Heathrow is to become the first of BAA’s six UK airports to install full body scanner. The airport operator said the scanners would be in place “as soon as practically possible”.
The move follows Prime Minister Gordon Brown saying the UK was committed to using the new technology, and that airports had to “go further” on security measures following the foiled terror attack on Christmas Day by a suspected Nigerian Al Qaeda terrorist.
Brown announced tighter security measure across UK airports, including checks for explosives on hand luggage and controls on transit, as well as the full body scanners.
The move came as the US and British embassies in Sana’a were closed for a second day after security threats from a Yemen-based al-Qaeda group that has claimed responsibility for the US attack.
BAA, the Ferrovial-owned operator that runs six UK airports, said the scanners would be rolled out at Heathrow first.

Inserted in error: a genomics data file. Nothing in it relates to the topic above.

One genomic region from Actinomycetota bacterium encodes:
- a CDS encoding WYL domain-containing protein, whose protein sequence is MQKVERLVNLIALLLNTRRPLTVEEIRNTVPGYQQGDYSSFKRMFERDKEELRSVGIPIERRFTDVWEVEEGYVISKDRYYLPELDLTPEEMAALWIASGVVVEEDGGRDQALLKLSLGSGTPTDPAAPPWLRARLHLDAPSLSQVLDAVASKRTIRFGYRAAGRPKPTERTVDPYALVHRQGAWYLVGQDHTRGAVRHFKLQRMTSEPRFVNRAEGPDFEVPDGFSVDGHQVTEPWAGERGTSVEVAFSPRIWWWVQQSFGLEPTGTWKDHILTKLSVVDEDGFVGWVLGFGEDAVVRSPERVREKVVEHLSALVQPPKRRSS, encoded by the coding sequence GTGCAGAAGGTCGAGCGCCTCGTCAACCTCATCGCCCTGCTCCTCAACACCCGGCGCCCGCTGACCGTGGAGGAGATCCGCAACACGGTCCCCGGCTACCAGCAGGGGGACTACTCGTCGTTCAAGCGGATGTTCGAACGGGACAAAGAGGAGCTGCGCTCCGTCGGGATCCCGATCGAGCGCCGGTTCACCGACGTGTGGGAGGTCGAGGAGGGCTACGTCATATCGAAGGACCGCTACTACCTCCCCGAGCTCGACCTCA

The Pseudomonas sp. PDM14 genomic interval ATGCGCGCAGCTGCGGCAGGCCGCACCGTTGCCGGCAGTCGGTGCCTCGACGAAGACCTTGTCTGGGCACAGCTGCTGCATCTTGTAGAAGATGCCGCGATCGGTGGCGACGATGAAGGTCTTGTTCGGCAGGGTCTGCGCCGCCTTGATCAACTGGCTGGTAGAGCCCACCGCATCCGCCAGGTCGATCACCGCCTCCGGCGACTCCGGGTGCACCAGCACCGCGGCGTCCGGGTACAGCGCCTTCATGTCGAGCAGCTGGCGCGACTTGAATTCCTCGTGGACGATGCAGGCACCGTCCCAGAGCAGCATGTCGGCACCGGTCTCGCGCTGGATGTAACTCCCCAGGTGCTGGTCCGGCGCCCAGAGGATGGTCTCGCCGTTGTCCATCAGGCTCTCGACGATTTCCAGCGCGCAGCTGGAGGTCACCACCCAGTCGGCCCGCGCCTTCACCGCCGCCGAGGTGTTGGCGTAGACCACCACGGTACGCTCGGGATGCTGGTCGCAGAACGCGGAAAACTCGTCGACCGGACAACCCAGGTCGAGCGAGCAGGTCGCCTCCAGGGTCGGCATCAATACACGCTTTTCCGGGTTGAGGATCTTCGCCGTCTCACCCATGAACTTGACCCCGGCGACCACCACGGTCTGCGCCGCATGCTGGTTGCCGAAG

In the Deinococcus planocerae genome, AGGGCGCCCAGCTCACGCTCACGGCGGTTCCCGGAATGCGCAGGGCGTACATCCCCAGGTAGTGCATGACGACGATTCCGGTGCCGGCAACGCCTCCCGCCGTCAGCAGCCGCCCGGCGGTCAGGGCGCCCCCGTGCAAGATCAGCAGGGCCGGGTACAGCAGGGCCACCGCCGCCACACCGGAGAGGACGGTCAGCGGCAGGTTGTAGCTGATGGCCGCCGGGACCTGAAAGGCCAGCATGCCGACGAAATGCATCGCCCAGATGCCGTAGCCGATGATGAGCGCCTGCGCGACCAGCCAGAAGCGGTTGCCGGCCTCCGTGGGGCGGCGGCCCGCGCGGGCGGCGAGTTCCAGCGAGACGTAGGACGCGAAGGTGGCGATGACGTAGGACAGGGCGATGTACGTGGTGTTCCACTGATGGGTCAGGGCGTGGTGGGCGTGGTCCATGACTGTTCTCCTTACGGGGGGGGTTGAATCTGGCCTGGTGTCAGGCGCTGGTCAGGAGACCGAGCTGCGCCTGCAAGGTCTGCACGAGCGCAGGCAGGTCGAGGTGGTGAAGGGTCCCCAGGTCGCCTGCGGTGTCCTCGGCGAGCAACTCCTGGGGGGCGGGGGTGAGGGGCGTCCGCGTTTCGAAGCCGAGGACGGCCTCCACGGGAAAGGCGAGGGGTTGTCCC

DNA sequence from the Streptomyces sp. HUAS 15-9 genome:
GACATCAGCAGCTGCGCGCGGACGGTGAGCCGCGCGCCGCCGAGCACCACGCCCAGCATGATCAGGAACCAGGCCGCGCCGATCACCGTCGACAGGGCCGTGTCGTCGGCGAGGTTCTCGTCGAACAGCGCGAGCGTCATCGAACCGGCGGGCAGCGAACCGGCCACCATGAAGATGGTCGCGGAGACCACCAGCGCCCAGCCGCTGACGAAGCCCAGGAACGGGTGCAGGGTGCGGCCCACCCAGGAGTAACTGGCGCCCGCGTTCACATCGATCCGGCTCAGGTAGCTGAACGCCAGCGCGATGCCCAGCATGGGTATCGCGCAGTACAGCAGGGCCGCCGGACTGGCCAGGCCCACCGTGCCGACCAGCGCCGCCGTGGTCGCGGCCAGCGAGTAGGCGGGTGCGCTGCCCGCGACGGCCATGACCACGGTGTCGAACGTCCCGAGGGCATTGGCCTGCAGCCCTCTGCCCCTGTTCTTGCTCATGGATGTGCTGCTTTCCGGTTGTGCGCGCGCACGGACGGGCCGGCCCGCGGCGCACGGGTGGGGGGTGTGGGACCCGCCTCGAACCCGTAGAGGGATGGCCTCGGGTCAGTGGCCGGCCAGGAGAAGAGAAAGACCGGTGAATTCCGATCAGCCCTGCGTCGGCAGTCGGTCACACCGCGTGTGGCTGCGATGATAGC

It said in a statement: “Now that the government has given the go-ahead, we will introduce full body-scanners as soon as [practicable].”
However it did not put a time scale or cost on the project or to say which flights would be covered.
But critics have questioned the effectiveness of full-body scanners in detecting the explosive used in the Christmas day attack. There are also privacy concerns over the devices, which produce “naked” images that campaigners assert are tantamount to a strip search.
Mr Brown conceded that the scanners, which have been trialled at Manchester airport, do not offer a catch-all solution.